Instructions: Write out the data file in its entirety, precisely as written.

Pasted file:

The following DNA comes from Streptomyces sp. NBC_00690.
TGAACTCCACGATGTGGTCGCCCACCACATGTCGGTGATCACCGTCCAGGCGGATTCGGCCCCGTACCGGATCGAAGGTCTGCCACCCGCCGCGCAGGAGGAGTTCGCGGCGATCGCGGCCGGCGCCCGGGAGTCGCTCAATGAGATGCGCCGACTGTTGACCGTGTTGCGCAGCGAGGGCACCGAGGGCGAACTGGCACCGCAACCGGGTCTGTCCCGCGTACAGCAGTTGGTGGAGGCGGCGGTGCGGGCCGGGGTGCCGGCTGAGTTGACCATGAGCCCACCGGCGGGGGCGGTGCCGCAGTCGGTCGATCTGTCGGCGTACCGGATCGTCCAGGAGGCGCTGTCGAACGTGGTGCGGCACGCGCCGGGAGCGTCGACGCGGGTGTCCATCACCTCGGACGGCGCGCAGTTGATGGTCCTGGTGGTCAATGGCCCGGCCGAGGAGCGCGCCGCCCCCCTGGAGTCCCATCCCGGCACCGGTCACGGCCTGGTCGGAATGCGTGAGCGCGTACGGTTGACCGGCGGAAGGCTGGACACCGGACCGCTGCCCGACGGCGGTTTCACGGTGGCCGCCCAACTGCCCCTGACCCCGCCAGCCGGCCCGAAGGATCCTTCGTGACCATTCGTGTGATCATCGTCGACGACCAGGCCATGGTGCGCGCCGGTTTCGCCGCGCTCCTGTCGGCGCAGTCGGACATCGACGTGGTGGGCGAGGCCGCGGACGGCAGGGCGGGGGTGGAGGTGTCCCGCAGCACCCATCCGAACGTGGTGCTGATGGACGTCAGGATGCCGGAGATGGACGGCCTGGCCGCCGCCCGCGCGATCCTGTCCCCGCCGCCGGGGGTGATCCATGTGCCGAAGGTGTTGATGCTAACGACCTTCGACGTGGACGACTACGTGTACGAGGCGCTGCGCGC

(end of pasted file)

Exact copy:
The following DNA comes from Streptomyces sp. NBC_00690.
TGAACTCCACGATGTGGTCGCCCACCACATGTCGGTGATCACCGTCCAGGCGGATTCGGCCCCGTACCGGATCGAAGGTCTGCCACCCGCCGCGCAGGAGGAGTTCGCGGCGATCGCGGCCGGCGCCCGGGAGTCGCTCAATGAGATGCGCCGACTGTTGACCGTGTTGCGCAGCGAGGGCACCGAGGGCGAACTGGCACCGCAACCGGGTCTGTCCCGCGTACAGCAGTTGGTGGAGGCGGCGGTGCGGGCCGGGGTGCCGGCTGAGTTGACCATGAGCCCACCGGCGGGGGCGGTGCCGCAGTCGGTCGATCTGTCGGCGTACCGGATCGTCCAGGAGGCGCTGTCGAACGTGGTGCGGCACGCGCCGGGAGCGTCGACGCGGGTGTCCATCACCTCGGACGGCGCGCAGTTGATGGTCCTGGTGGTCAATGGCCCGGCCGAGGAGCGCGCCGCCCCCCTGGAGTCCCATCCCGGCACCGGTCACGGCCTGGTCGGAATGCGTGAGCGCGTACGGTTGACCGGCGGAAGGCTGGACACCGGACCGCTGCCCGACGGCGGTTTCACGGTGGCCGCCCAACTGCCCCTGACCCCGCCAGCCGGCCCGAAGGATCCTTCGTGACCATTCGTGTGATCATCGTCGACGACCAGGCCATGGTGCGCGCCGGTTTCGCCGCGCTCCTGTCGGCGCAGTCGGACATCGACGTGGTGGGCGAGGCCGCGGACGGCAGGGCGGGGGTGGAGGTGTCCCGCAGCACCCATCCGAACGTGGTGCTGATGGACGTCAGGATGCCGGAGATGGACGGCCTGGCCGCCGCCCGCGCGATCCTGTCCCCGCCGCCGGGGGTGATCCATGTGCCGAAGGTGTTGATGCTAACGACCTTCGACGTGGACGACTACGTGTACGAGGCGCTGCGCGC